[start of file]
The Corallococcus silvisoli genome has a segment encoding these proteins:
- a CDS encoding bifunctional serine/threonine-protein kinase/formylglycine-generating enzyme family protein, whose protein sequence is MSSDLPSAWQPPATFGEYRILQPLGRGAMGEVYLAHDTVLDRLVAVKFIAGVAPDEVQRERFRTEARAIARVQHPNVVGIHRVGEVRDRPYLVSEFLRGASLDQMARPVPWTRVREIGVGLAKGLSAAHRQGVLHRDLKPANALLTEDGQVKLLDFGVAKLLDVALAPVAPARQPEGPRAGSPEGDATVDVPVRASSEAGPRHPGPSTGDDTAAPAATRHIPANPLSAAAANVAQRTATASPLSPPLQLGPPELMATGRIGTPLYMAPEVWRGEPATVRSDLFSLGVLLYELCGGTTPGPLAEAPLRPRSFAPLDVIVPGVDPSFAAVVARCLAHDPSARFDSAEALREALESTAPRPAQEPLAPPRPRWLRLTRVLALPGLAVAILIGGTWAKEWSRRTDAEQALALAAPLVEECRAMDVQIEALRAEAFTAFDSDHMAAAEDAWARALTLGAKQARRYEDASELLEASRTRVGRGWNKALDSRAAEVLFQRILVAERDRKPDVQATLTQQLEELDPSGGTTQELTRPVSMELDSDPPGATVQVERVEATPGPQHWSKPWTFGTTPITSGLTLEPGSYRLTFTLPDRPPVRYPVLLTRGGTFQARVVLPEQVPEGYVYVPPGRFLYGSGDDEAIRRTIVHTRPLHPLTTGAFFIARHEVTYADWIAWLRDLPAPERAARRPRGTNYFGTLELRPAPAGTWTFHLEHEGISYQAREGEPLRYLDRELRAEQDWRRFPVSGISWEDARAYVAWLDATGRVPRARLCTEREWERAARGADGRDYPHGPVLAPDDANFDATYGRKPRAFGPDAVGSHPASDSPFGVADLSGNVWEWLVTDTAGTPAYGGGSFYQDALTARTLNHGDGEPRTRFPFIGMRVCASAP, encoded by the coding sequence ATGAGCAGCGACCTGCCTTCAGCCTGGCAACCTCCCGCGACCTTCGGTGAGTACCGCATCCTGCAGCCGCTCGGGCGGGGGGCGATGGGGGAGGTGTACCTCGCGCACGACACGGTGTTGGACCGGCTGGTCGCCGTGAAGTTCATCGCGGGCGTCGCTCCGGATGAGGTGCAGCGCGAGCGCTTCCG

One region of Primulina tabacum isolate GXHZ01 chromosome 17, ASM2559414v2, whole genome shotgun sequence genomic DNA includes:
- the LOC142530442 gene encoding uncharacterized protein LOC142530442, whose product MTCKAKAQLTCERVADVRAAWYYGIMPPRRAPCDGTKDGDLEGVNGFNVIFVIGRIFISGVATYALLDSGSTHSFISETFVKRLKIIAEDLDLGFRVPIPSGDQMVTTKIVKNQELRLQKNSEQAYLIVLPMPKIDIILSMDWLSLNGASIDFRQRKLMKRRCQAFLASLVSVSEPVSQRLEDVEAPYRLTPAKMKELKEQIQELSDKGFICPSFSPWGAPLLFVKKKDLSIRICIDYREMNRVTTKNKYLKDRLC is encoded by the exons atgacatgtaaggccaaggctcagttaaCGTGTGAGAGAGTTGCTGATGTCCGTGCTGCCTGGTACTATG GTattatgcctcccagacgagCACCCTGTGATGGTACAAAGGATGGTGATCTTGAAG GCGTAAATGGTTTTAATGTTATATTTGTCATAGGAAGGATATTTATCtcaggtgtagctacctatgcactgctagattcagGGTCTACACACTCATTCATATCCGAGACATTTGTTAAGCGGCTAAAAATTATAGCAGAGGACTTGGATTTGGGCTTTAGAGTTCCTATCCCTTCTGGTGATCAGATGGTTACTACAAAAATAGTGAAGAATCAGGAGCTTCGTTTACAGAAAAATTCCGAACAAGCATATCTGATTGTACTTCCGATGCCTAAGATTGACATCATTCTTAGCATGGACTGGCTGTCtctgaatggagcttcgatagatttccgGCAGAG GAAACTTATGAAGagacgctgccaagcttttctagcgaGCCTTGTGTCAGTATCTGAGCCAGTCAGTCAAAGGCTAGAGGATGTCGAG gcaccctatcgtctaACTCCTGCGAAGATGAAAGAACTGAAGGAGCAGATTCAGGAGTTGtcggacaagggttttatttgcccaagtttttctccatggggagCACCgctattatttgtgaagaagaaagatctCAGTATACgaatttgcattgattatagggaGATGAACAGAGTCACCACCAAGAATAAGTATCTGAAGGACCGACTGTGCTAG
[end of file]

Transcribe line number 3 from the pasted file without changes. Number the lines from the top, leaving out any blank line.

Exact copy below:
One region of Primulina tabacum isolate GXHZ01 chromosome 17, ASM2559414v2, whole genome shotgun sequence genomic DNA includes: